real nug_mean;
real nus_mean;
real omegag_beta;
real omegas_beta;

}

// PARAMETER DECLARATIONS
parameters {

real<lower=0,upper=1> rho;              // elasticity of substitution for c's
real<lower=0> nnug;
real<lower=0> nnus;
real<lower=0,upper=1> omegag;
real<lower=0,upper=1> omegas;
real<lower=0> precision;

}

// TRANSFORMATION BLOCK
transformed parameters{

vector[T0] expect;                   // This term is the centering vector for the likelihood.
real<upper=0> nug;
real<upper=0> nus;
real<lower=0> sigma;

nug = - nnug;
nus = - nnus;
sigma = sqrt(1.0 / precision);

for(t in 1:T0){
  expect[t] = (1-rho)/rho * qtilde[t] - (rho-nug)/rho/nug
  * log(omegag + (1-omegag) * (wtildeg[t+1] * omegag / (1-omegag) )^(nug/(nug-1)))
  + (rho-nus)/rho/nus
  * log(omegas + (1-omegas) * (wtildes[t+1] * omegas / (1-omegas) )^(nus/(nus-1)))
  + (rho-nug)/rho/nug
  * log(omegag + (1-omegag) * (wtildeg[t] * omegag / (1-omegag) )^(nug/(nug-1)))
  - (rho-nus)/rho/nus
  * log(omegas + (1-omegas) * (wtildes[t] * omegas / (1-omegas) )^(nus/(nus-1)))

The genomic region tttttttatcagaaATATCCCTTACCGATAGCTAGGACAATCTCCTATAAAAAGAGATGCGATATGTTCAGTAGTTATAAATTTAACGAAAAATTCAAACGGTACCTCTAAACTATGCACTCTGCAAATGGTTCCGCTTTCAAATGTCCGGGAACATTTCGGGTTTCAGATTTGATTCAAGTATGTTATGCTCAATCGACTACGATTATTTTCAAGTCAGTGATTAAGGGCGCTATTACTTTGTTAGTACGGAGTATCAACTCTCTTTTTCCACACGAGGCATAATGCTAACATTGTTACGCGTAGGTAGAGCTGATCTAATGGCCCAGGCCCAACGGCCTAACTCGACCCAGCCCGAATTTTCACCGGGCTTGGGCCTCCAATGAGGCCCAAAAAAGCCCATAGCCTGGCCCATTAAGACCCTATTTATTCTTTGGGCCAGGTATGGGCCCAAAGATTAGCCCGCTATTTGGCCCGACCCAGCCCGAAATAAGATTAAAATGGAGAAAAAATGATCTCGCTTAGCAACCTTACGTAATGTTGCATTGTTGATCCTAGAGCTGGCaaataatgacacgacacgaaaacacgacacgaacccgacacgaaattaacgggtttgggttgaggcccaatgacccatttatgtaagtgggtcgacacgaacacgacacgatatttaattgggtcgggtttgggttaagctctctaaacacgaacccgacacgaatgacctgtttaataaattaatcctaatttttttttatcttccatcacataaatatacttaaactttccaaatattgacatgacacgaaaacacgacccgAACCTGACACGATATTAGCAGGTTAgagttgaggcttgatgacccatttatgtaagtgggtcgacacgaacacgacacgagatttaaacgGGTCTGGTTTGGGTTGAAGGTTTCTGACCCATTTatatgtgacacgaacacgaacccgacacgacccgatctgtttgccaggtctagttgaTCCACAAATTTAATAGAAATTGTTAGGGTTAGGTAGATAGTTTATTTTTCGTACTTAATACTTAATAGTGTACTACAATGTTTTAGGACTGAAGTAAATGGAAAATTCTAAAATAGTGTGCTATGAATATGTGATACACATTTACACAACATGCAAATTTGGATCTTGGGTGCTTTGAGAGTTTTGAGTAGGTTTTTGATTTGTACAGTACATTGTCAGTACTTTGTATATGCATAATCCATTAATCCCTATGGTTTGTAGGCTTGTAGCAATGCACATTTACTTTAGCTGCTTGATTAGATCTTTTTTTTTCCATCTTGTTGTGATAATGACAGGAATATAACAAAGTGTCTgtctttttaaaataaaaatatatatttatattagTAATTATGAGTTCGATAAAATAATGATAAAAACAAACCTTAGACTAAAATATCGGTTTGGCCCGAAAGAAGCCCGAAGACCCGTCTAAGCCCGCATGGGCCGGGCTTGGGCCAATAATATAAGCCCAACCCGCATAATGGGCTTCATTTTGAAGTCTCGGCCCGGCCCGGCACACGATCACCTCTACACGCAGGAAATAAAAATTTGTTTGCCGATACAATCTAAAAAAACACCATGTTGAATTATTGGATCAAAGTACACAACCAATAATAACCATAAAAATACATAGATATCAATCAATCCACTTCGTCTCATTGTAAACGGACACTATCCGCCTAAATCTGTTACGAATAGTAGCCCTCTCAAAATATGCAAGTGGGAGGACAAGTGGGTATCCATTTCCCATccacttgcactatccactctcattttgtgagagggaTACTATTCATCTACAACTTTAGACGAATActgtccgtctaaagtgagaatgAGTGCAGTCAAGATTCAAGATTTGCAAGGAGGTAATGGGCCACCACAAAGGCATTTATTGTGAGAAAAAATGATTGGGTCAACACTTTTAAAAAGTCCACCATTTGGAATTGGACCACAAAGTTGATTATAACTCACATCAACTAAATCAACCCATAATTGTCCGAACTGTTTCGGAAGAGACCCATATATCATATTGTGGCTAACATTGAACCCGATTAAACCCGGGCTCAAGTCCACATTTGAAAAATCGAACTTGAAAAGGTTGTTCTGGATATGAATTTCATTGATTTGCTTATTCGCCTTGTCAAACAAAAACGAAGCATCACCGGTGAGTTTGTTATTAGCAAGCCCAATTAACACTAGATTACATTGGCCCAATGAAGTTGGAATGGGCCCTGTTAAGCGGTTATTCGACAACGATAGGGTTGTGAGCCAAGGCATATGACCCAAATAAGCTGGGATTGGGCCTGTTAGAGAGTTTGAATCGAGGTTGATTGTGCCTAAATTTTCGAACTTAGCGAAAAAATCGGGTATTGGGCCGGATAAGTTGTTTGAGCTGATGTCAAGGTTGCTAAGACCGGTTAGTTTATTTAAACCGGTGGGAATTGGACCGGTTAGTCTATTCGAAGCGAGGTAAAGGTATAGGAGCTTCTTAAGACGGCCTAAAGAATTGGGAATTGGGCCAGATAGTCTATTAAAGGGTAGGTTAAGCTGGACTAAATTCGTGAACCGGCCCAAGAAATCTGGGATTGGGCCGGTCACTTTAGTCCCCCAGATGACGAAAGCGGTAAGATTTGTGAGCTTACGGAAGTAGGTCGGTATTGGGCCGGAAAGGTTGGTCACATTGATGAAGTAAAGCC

+ (1.0/rho) * ptilde[t];
}

}

// MODEL BLOCK
model {

// Structural Parameter Priors
rho ~ beta(1,1);
omegag ~ beta(1.0,omegag_beta);
omegas ~ beta(1.0,omegas_beta);
nnug ~ lognormal(nug_mean,1.0);
nnus ~ lognormal(nus_mean,1.0);

// Variance draw
precision ~ gamma(2.0,4.0);

// Likelihood Error
for(t in 1:T0){
  expect[t] ~ normal(0.0,sigma);
}

}

I find this behavior very curious. I am attaching two datasets (stan_agg_ge_naive.r and stan_agg_pe_naive.r). The first dataset should be used on the first two programs listed above and the second on the last program, without the simultaneous equations. Any help here is greatly appreciated.

  • Nick

stan_agg_ge_naive.r (11.7 KB)
stan_agg_pe_naive.r (5.9 KB)

2 Likes

The issues w.r.t. huge R-hat and low effective sample size are identical to those discussed here: Huge R-hat and low effective size in piecewise exponential model when using more than one predictor and interval

However, I do not have a piece-wise model with possible issues regarding differentiability. The posterior is continuous and differentiable in all parameters.